You would never think of the heartland being a mecca for mountain biking, but people are beginning to use these terms to describe the area. Volunteer groups, such as ERTA, have gained the trust of land managers and contributed thousands of hours to building and maintaining multi-purpose trails. A local news source said KC could be without peer when this urban trail system is completed. Those are big claims.
My primary reason for visiting the heartland over and extended weekend was to put tires to dirt in a few more states I haven't biked in yet. Having ridden in three new states this trip, I have only three to go before completing all 50. These are Mississippi, Louisiana and Florida. Maybe a trip next fall can finish the job.
I was pleasantly surprised by both the quantity and quality of trails in the greater KC area. It does not suck to be a mountain biker here. Far from it. Hill Junkie might be a bit lost without mountains though. Denver is about 600 miles over on I-70. The Ozarks are closer.
A cold front moved in overnight, leaving a misty film on the ground by morning. The pavement was wet, but it didn't really rain. I knew the trails would not be muddy, but I didn't like the prospects of riding challenging terrain with the added risk factor of slimy roots and rocks. I had no idea...
A steady stream of mountain bikers were pulling into the Swope Park trailhead when I arrived. Lots of guys on rigid 29er singlespeeds. Not much elevation change here, about 200ft max. I selected a GPX track to follow (I had three variants for this area) and headed into the woods.
I didn't make it 200 meters before nearly hitting the deck. Flat rock armoring was wet, and combined with clay dust, was slicker than wet pond ice. I couldn't even stand up on the stuff. New England brownie mix has nothing on this slickness. It must be just the right combination of smooth rock and type of clay, so even the slightest bit of moisture turns it into Slick 50 surface treatment. That put a major damper on my ride, as I planned to hit all the "black" trails at Swope first. Needless to say, I played extra cautious and didn't even attempt many of the tricky sections that I wouldn't normally hesitate on. The only good thing was the weather was supposed to clear up, become windy with plummeting temps. This would dry things out quickly.
On Woodchuck Trail @ Swope
The Swope Park trail designers did a fabulous job of integrating natural features into the trails. They were well armored for heavy use the trails no doubt see. There was a perfect balance of challenging features and high speed flow. The trail Rancho-D-Lux was more fun than a 50 year old should be allowed to have. I sure had to hit this again at the end of my ride after the rocks and roots dried off a bit (the hardpack tread was dry, presumably because it absorbed the overnight mist).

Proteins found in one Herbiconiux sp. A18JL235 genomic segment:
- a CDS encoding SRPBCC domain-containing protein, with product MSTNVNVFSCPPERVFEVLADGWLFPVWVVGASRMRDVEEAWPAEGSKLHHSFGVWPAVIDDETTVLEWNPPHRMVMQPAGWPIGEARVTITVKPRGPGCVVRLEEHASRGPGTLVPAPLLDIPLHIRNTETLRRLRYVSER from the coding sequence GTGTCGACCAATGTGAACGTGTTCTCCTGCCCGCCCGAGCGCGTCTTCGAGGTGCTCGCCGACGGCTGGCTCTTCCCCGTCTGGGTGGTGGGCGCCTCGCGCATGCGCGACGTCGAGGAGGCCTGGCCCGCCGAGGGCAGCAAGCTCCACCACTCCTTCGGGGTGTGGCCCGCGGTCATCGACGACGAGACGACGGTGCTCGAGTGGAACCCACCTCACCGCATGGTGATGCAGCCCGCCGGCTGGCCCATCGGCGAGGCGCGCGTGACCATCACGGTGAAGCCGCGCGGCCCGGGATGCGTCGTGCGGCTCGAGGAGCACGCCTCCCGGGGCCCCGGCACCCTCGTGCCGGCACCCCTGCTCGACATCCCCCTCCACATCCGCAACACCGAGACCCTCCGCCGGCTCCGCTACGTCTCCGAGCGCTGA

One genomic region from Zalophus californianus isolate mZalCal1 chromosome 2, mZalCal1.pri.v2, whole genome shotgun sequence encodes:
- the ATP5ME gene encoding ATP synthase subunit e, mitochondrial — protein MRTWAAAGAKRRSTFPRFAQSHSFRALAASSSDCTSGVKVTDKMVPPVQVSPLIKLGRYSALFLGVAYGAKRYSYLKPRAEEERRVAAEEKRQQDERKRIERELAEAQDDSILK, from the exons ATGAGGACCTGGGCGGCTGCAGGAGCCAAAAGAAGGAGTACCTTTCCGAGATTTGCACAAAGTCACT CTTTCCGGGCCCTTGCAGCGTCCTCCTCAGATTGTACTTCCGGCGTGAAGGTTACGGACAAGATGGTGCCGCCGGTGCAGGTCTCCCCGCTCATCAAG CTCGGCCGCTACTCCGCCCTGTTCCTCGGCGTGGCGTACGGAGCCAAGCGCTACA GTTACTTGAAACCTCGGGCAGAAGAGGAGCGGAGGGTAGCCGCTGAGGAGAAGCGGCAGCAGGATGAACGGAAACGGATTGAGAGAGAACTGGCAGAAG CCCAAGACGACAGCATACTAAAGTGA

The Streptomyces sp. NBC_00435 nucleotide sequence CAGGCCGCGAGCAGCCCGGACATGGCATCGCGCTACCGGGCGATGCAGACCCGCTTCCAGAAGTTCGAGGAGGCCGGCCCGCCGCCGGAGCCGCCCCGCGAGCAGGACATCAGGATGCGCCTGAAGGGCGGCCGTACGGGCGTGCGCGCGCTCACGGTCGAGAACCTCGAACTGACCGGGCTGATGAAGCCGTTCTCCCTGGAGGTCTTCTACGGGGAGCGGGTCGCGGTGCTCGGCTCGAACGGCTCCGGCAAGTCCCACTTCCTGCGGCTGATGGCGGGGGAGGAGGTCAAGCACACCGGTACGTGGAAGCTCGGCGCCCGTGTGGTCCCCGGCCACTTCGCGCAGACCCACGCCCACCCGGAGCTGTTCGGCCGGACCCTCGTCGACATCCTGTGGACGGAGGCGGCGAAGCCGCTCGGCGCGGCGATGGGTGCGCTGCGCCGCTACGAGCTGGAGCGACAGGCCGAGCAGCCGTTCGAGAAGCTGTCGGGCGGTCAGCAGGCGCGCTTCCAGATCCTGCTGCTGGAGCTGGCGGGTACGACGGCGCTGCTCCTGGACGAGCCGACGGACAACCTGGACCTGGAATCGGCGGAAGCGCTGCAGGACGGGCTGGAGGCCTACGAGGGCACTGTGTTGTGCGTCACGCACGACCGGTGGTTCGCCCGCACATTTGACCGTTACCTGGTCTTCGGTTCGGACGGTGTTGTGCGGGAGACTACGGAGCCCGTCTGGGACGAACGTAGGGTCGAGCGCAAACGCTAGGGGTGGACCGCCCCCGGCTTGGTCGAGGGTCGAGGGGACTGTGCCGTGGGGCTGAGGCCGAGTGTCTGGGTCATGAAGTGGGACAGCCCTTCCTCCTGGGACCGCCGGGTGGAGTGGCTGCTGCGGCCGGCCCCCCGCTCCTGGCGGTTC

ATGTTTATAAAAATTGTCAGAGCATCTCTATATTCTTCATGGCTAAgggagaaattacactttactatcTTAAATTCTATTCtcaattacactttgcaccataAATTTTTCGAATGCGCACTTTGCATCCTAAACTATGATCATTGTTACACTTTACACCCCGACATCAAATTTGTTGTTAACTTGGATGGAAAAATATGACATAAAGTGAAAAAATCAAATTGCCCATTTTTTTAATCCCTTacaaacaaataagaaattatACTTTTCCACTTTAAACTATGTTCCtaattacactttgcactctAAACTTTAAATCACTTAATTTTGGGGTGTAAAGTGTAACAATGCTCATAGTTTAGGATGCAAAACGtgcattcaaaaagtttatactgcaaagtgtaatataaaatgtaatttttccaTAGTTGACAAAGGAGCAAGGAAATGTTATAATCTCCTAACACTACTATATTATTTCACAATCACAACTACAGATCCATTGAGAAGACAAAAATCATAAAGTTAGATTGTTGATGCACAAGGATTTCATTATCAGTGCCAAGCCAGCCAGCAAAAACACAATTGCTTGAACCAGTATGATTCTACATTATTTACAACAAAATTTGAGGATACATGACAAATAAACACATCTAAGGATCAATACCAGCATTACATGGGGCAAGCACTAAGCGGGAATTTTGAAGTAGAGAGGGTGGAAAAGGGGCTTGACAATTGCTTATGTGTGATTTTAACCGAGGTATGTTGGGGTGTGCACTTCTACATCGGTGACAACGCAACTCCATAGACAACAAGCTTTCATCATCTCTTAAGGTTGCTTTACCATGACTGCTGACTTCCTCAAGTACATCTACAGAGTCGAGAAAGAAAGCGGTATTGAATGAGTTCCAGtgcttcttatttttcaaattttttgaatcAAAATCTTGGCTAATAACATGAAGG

Switchback on Woodchuck
Several places had overhanging rocks
Meandering through chunks cleaved from bluff
Too much fun on Rancho-D-Lux
About 5-6 miles of Blue River Parkway pavement took me to the other cluster of trails I planned to hit, affectionately called the BuRP trails. I hit Bo-Ho-Ca and Basement trails on the way out (intermediate) and Highline (expert) on the way back. No, I didn't clean Highline. It contoured high on the bluff, working many rocky features in.
Beyond Bo-Ho-Ca and Highline were the Serengeti (easy) and Wagon (expert) trails. Serengeti was high-speed river bottom bombing while Wagon trail sought higher places with interesting rock features. Not as challenging as the harder parts of Harold Parker or MIT/Haystack trails back home, but I failed to clean a couple bits nonetheless.
Speedfest along the Blue River
I also crossed over the river via road to check out a couple easy trails on the other side. Material there was less inspiring, pretty much ride filler that brought the mileage up. I was having so much fun riding here I stopped to get more food before heading back to Swope. Riding at a planned second location today was not going to happen. There was enough here to keep me entertained for a day.
Slickrock ledge along Blue River
When I got back to Swope Park, the sun was out and things were dusty dry, as the rest of my riding over the three previous days was. This time I rode the Rancho-D-Lux loop in reverse. The downhill was insanely fun. There are several kickers along the way. I might have gotten a couple feet of daylight between my tires and terra firma on one of them. Uncharacteristic of Hill Junkie.
First sun in four days on Rancho-D-Lux
I could have ridden for hours longer. My energy level was not waning at all. Alas, all good things must come to an end. I finished with 45mi in 4.3hrs on the Garmin. This was easily my most satisfying ride of the trip.
Overnight, the temperature is supposed to free-fall. Windchills are expected to be in single digits when I get up. My flight doesn't leave until the afternoon, so I may try to squeeze one more ride in at nearby Shawnee Mission Park at crack-o-dawn. I did not bring AmFib tights or wind briefs. May have to improvise protective measures...